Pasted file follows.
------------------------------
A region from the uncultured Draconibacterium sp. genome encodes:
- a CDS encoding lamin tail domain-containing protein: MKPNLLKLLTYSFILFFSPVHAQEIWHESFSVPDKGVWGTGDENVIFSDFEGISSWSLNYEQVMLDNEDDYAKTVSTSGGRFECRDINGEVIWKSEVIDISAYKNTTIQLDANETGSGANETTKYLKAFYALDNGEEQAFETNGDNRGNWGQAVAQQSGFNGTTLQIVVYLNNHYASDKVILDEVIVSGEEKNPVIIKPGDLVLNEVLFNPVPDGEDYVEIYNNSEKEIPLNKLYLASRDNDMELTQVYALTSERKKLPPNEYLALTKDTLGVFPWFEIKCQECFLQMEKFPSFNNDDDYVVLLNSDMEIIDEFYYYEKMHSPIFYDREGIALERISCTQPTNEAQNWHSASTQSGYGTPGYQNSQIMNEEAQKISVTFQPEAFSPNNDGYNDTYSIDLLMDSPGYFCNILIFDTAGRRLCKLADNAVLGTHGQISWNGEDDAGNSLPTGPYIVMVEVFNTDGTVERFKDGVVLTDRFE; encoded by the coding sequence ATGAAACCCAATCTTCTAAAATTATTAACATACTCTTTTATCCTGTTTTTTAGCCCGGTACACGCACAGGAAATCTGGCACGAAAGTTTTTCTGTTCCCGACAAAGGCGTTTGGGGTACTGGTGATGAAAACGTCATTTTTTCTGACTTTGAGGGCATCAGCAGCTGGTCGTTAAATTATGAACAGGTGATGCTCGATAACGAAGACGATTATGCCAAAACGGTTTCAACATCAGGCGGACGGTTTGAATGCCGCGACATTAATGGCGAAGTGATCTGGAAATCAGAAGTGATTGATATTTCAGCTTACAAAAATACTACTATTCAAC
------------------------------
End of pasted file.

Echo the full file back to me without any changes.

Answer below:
A region from the uncultured Draconibacterium sp. genome encodes:
- a CDS encoding lamin tail domain-containing protein: MKPNLLKLLTYSFILFFSPVHAQEIWHESFSVPDKGVWGTGDENVIFSDFEGISSWSLNYEQVMLDNEDDYAKTVSTSGGRFECRDINGEVIWKSEVIDISAYKNTTIQLDANETGSGANETTKYLKAFYALDNGEEQAFETNGDNRGNWGQAVAQQSGFNGTTLQIVVYLNNHYASDKVILDEVIVSGEEKNPVIIKPGDLVLNEVLFNPVPDGEDYVEIYNNSEKEIPLNKLYLASRDNDMELTQVYALTSERKKLPPNEYLALTKDTLGVFPWFEIKCQECFLQMEKFPSFNNDDDYVVLLNSDMEIIDEFYYYEKMHSPIFYDREGIALERISCTQPTNEAQNWHSASTQSGYGTPGYQNSQIMNEEAQKISVTFQPEAFSPNNDGYNDTYSIDLLMDSPGYFCNILIFDTAGRRLCKLADNAVLGTHGQISWNGEDDAGNSLPTGPYIVMVEVFNTDGTVERFKDGVVLTDRFE; encoded by the coding sequence ATGAAACCCAATCTTCTAAAATTATTAACATACTCTTTTATCCTGTTTTTTAGCCCGGTACACGCACAGGAAATCTGGCACGAAAGTTTTTCTGTTCCCGACAAAGGCGTTTGGGGTACTGGTGATGAAAACGTCATTTTTTCTGACTTTGAGGGCATCAGCAGCTGGTCGTTAAATTATGAACAGGTGATGCTCGATAACGAAGACGATTATGCCAAAACGGTTTCAACATCAGGCGGACGGTTTGAATGCCGCGACATTAATGGCGAAGTGATCTGGAAATCAGAAGTGATTGATATTTCAGCTTACAAAAATACTACTATTCAAC